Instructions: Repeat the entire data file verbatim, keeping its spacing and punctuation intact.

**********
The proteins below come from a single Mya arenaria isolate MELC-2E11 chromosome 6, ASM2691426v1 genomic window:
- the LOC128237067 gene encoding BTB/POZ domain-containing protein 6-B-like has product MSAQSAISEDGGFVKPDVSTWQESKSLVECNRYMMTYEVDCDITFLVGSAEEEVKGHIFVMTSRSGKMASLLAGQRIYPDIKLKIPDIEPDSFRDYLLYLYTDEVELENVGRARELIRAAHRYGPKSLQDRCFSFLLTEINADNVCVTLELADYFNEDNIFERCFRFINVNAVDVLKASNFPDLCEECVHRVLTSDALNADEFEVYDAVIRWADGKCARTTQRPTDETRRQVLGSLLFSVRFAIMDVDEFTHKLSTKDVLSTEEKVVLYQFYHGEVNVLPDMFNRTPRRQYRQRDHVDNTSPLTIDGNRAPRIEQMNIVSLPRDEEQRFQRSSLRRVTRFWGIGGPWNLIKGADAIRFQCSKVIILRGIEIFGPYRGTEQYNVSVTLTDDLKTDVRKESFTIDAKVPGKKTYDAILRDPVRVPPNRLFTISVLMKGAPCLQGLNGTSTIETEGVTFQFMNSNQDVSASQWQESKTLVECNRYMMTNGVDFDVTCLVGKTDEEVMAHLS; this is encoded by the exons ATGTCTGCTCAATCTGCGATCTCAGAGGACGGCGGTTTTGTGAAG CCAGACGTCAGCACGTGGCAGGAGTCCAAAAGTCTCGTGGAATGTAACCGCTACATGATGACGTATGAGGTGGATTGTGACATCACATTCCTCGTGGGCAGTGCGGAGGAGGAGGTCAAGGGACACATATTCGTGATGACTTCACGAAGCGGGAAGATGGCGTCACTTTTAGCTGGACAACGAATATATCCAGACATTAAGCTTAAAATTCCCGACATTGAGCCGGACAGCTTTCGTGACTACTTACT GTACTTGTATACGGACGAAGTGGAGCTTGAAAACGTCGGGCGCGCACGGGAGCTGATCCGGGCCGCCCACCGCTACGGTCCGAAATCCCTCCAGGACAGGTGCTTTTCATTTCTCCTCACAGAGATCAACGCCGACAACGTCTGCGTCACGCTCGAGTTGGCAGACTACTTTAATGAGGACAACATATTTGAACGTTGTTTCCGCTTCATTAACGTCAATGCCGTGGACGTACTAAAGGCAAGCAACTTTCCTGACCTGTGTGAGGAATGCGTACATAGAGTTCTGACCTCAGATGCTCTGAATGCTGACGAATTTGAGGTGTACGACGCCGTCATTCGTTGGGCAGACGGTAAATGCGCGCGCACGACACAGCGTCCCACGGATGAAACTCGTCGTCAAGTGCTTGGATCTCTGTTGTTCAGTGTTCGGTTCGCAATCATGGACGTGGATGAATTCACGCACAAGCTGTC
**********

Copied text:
The proteins below come from a single Mya arenaria isolate MELC-2E11 chromosome 6, ASM2691426v1 genomic window:
- the LOC128237067 gene encoding BTB/POZ domain-containing protein 6-B-like has product MSAQSAISEDGGFVKPDVSTWQESKSLVECNRYMMTYEVDCDITFLVGSAEEEVKGHIFVMTSRSGKMASLLAGQRIYPDIKLKIPDIEPDSFRDYLLYLYTDEVELENVGRARELIRAAHRYGPKSLQDRCFSFLLTEINADNVCVTLELADYFNEDNIFERCFRFINVNAVDVLKASNFPDLCEECVHRVLTSDALNADEFEVYDAVIRWADGKCARTTQRPTDETRRQVLGSLLFSVRFAIMDVDEFTHKLSTKDVLSTEEKVVLYQFYHGEVNVLPDMFNRTPRRQYRQRDHVDNTSPLTIDGNRAPRIEQMNIVSLPRDEEQRFQRSSLRRVTRFWGIGGPWNLIKGADAIRFQCSKVIILRGIEIFGPYRGTEQYNVSVTLTDDLKTDVRKESFTIDAKVPGKKTYDAILRDPVRVPPNRLFTISVLMKGAPCLQGLNGTSTIETEGVTFQFMNSNQDVSASQWQESKTLVECNRYMMTNGVDFDVTCLVGKTDEEVMAHLS; this is encoded by the exons ATGTCTGCTCAATCTGCGATCTCAGAGGACGGCGGTTTTGTGAAG CCAGACGTCAGCACGTGGCAGGAGTCCAAAAGTCTCGTGGAATGTAACCGCTACATGATGACGTATGAGGTGGATTGTGACATCACATTCCTCGTGGGCAGTGCGGAGGAGGAGGTCAAGGGACACATATTCGTGATGACTTCACGAAGCGGGAAGATGGCGTCACTTTTAGCTGGACAACGAATATATCCAGACATTAAGCTTAAAATTCCCGACATTGAGCCGGACAGCTTTCGTGACTACTTACT GTACTTGTATACGGACGAAGTGGAGCTTGAAAACGTCGGGCGCGCACGGGAGCTGATCCGGGCCGCCCACCGCTACGGTCCGAAATCCCTCCAGGACAGGTGCTTTTCATTTCTCCTCACAGAGATCAACGCCGACAACGTCTGCGTCACGCTCGAGTTGGCAGACTACTTTAATGAGGACAACATATTTGAACGTTGTTTCCGCTTCATTAACGTCAATGCCGTGGACGTACTAAAGGCAAGCAACTTTCCTGACCTGTGTGAGGAATGCGTACATAGAGTTCTGACCTCAGATGCTCTGAATGCTGACGAATTTGAGGTGTACGACGCCGTCATTCGTTGGGCAGACGGTAAATGCGCGCGCACGACACAGCGTCCCACGGATGAAACTCGTCGTCAAGTGCTTGGATCTCTGTTGTTCAGTGTTCGGTTCGCAATCATGGACGTGGATGAATTCACGCACAAGCTGTC